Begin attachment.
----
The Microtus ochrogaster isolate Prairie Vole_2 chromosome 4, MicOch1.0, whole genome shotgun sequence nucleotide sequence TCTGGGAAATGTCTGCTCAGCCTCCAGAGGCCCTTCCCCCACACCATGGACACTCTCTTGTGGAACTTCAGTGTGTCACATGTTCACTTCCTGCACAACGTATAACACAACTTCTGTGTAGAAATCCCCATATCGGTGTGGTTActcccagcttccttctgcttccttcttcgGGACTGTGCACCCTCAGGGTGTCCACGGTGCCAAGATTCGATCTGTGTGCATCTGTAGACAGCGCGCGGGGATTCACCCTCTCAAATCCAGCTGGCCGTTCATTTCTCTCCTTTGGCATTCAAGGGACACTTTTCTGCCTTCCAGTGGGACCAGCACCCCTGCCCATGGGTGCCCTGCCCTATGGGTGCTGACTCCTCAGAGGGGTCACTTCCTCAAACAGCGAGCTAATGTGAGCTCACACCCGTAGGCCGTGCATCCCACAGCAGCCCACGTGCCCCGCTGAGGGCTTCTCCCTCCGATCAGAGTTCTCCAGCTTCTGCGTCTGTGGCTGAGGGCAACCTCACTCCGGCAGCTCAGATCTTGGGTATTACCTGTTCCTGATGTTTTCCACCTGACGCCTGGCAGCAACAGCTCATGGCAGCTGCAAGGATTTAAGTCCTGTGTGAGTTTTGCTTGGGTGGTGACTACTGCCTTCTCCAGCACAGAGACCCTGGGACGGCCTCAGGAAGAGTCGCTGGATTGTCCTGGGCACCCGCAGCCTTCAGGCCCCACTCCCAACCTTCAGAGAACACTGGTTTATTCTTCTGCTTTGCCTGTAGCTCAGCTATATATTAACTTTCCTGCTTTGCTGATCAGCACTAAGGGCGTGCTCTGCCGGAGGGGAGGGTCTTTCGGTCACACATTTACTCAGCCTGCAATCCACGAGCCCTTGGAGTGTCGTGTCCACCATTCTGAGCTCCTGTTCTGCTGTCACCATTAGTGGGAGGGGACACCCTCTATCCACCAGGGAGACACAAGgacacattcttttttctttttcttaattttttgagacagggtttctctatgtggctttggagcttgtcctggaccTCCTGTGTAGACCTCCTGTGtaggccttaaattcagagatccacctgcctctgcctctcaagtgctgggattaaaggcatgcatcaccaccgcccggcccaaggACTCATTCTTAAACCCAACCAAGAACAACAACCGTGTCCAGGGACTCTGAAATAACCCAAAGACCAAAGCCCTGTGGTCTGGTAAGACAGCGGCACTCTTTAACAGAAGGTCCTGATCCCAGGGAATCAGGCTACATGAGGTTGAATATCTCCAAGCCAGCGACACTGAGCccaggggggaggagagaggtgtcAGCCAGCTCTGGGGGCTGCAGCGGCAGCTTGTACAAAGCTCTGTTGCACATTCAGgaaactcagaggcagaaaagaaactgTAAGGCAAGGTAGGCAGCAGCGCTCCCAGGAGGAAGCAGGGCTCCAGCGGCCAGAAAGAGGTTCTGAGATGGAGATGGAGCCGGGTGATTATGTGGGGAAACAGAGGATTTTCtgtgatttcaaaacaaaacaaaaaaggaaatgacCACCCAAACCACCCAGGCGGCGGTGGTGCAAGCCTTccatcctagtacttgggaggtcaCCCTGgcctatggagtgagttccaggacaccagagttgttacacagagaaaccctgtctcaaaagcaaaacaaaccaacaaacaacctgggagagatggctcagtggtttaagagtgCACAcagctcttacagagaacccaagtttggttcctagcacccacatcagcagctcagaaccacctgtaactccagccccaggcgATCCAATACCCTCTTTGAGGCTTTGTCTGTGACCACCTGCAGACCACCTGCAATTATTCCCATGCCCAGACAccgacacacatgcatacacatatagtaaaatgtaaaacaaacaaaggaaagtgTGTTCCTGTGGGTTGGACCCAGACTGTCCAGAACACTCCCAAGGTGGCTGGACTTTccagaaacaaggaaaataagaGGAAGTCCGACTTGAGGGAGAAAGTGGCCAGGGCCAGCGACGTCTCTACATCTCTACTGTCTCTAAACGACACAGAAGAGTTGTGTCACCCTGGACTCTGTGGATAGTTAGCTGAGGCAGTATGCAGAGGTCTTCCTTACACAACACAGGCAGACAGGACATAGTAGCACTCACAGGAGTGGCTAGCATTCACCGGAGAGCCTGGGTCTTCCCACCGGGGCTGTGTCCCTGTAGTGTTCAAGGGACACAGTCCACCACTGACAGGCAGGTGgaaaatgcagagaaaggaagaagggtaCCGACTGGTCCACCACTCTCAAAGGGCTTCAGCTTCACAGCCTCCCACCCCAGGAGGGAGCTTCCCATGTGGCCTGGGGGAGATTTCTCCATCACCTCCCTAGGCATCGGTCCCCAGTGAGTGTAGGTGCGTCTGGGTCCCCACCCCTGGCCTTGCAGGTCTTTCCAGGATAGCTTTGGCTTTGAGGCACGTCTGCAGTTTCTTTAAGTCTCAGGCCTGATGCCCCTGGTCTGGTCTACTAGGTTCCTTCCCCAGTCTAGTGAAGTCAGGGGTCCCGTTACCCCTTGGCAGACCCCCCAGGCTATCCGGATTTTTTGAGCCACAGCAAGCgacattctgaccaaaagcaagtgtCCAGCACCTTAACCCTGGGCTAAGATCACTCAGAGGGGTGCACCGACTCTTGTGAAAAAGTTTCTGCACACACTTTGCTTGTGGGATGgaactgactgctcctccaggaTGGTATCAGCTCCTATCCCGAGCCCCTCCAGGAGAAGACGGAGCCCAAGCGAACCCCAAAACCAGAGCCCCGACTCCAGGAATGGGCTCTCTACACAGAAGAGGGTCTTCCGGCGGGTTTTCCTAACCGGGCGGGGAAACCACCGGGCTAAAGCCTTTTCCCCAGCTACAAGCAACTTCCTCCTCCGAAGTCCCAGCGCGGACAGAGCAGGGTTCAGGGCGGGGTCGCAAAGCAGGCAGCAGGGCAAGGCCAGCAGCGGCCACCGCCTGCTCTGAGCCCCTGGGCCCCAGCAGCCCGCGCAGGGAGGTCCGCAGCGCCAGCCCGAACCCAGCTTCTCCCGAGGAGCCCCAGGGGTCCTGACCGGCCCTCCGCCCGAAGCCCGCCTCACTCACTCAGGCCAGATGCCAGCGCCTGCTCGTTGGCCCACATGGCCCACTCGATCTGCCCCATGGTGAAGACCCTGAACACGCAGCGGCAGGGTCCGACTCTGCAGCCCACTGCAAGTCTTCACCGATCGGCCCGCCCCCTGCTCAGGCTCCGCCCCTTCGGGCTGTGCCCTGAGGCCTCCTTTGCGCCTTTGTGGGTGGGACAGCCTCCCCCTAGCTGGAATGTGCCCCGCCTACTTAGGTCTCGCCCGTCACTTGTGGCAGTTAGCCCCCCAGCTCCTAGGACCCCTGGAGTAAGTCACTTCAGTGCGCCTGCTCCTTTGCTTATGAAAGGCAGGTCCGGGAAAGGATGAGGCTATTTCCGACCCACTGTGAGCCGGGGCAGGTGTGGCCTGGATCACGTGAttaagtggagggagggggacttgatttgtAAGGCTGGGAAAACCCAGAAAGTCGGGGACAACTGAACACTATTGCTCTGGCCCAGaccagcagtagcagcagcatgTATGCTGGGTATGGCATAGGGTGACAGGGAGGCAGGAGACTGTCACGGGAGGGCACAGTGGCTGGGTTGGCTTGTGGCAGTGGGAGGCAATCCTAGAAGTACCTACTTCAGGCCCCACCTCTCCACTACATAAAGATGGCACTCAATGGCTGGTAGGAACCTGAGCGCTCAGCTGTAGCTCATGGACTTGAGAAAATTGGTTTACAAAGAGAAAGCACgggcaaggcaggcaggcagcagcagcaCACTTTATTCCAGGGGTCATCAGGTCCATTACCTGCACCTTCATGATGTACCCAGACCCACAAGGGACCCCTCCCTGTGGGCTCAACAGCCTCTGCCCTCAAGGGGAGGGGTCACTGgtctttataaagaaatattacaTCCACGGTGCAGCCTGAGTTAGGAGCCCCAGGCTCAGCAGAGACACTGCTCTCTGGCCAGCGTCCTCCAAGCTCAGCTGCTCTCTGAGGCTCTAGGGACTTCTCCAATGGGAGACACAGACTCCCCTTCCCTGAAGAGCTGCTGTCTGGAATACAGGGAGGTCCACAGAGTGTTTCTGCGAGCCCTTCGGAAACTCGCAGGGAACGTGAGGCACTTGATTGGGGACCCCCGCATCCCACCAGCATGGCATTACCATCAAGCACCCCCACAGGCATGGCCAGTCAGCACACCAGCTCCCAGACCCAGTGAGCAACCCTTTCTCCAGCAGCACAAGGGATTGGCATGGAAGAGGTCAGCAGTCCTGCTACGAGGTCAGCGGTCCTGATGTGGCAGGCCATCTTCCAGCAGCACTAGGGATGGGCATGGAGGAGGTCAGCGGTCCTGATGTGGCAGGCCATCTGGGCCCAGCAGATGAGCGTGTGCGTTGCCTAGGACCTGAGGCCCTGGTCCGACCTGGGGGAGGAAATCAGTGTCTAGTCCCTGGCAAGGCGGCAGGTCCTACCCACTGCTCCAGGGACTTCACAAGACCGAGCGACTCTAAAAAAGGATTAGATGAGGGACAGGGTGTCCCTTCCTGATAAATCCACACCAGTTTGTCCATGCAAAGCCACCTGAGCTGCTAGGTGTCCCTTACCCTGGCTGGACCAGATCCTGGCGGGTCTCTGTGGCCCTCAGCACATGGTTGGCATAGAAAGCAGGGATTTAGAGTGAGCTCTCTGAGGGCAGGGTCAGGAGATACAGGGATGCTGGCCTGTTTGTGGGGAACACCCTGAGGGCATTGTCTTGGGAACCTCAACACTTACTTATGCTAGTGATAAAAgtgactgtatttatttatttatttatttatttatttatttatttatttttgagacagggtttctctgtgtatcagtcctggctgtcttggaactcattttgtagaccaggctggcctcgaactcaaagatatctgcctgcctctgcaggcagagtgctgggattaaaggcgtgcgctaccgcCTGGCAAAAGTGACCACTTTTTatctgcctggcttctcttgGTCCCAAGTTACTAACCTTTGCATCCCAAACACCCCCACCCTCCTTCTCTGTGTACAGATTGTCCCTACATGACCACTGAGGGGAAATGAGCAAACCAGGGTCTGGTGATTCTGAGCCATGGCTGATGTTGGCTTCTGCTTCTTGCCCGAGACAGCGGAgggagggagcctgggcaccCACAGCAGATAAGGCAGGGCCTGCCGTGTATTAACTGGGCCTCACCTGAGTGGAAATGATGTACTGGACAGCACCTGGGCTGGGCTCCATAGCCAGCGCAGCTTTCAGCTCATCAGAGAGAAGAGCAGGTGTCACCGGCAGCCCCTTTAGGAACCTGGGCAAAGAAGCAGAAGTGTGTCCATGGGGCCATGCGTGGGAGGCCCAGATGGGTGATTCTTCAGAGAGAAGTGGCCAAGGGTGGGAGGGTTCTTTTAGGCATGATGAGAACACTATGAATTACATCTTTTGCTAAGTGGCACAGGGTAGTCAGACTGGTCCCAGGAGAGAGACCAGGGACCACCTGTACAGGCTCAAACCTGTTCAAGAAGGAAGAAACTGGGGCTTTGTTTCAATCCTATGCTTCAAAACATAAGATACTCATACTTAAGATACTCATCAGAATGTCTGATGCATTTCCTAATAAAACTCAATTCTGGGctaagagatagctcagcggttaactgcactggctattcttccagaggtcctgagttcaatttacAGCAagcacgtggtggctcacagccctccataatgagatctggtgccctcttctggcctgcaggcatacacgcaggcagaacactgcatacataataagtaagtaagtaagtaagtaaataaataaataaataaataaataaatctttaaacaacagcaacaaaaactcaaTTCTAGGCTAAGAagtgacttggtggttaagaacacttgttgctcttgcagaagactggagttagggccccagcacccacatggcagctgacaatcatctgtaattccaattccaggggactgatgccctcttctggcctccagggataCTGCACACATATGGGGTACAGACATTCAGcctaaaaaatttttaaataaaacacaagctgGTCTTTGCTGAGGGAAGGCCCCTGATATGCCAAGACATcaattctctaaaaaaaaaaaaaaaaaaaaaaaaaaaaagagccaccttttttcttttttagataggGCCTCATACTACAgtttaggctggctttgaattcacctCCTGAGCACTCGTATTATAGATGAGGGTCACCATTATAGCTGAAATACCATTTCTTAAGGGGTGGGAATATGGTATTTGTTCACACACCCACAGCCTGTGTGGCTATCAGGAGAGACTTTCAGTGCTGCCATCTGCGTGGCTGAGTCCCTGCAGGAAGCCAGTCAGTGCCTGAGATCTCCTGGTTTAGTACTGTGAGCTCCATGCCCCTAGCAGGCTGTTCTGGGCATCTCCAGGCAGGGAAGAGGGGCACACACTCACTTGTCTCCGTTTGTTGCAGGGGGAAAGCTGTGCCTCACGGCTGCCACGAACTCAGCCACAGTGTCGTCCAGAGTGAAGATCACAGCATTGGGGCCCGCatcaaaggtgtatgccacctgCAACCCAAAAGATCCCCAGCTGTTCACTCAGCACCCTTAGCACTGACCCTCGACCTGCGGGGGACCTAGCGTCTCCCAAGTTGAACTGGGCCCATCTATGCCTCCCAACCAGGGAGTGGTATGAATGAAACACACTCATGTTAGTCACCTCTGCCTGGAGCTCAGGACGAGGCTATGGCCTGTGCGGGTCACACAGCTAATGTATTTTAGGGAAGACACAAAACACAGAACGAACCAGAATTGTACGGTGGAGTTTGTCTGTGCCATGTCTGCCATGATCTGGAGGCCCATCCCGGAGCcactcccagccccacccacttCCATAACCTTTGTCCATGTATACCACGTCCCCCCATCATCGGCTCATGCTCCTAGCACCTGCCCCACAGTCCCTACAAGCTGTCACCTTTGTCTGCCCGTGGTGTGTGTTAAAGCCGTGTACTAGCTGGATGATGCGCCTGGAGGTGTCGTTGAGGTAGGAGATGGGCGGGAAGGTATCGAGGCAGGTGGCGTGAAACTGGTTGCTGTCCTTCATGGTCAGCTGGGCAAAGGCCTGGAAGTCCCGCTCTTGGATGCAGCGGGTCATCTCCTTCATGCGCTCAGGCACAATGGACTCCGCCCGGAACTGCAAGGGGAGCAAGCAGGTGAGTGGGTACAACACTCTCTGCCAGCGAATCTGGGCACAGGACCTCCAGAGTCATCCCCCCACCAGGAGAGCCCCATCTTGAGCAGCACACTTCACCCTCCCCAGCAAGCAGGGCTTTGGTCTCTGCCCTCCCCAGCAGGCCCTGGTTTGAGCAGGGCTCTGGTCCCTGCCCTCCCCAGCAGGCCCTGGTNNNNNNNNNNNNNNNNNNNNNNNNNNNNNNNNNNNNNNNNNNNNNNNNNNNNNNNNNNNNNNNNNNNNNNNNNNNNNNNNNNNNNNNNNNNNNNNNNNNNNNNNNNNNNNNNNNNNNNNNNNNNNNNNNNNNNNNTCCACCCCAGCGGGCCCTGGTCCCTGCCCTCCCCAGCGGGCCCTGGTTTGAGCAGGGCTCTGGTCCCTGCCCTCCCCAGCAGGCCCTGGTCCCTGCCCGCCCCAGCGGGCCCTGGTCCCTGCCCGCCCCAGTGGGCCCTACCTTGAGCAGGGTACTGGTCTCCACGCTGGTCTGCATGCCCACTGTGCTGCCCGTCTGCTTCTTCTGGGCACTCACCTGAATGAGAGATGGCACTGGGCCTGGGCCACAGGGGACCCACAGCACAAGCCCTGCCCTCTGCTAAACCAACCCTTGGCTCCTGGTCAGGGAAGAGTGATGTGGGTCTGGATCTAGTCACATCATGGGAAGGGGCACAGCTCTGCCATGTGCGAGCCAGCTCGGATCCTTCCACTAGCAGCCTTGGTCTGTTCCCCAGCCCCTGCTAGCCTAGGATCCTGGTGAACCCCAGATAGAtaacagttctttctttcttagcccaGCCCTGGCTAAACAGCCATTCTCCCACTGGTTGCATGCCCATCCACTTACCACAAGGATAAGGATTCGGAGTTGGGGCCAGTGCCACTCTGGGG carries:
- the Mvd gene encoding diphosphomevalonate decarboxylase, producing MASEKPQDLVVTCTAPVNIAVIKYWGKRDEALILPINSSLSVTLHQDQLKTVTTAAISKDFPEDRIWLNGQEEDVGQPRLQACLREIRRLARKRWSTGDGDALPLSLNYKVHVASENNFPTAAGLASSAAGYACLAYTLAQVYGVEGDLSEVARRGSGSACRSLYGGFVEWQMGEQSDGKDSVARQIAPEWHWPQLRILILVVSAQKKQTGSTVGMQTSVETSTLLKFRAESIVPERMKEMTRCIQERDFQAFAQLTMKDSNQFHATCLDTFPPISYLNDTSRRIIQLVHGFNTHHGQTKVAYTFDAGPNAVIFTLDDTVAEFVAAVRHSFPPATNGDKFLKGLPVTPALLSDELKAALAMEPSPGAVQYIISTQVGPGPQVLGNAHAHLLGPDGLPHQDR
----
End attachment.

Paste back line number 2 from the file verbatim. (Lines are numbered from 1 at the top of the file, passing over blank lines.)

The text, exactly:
- the Mvd gene encoding diphosphomevalonate decarboxylase, producing MASEKPQDLVVTCTAPVNIAVIKYWGKRDEALILPINSSLSVTLHQDQLKTVTTAAISKDFPEDRIWLNGQEEDVGQPRLQACLREIRRLARKRWSTGDGDALPLSLNYKVHVASENNFPTAAGLASSAAGYACLAYTLAQVYGVEGDLSEVARRGSGSACRSLYGGFVEWQMGEQSDGKDSVARQIAPEWHWPQLRILILVVSAQKKQTGSTVGMQTSVETSTLLKFRAESIVPERMKEMTRCIQERDFQAFAQLTMKDSNQFHATCLDTFPPISYLNDTSRRIIQLVHGFNTHHGQTKVAYTFDAGPNAVIFTLDDTVAEFVAAVRHSFPPATNGDKFLKGLPVTPALLSDELKAALAMEPSPGAVQYIISTQVGPGPQVLGNAHAHLLGPDGLPHQDR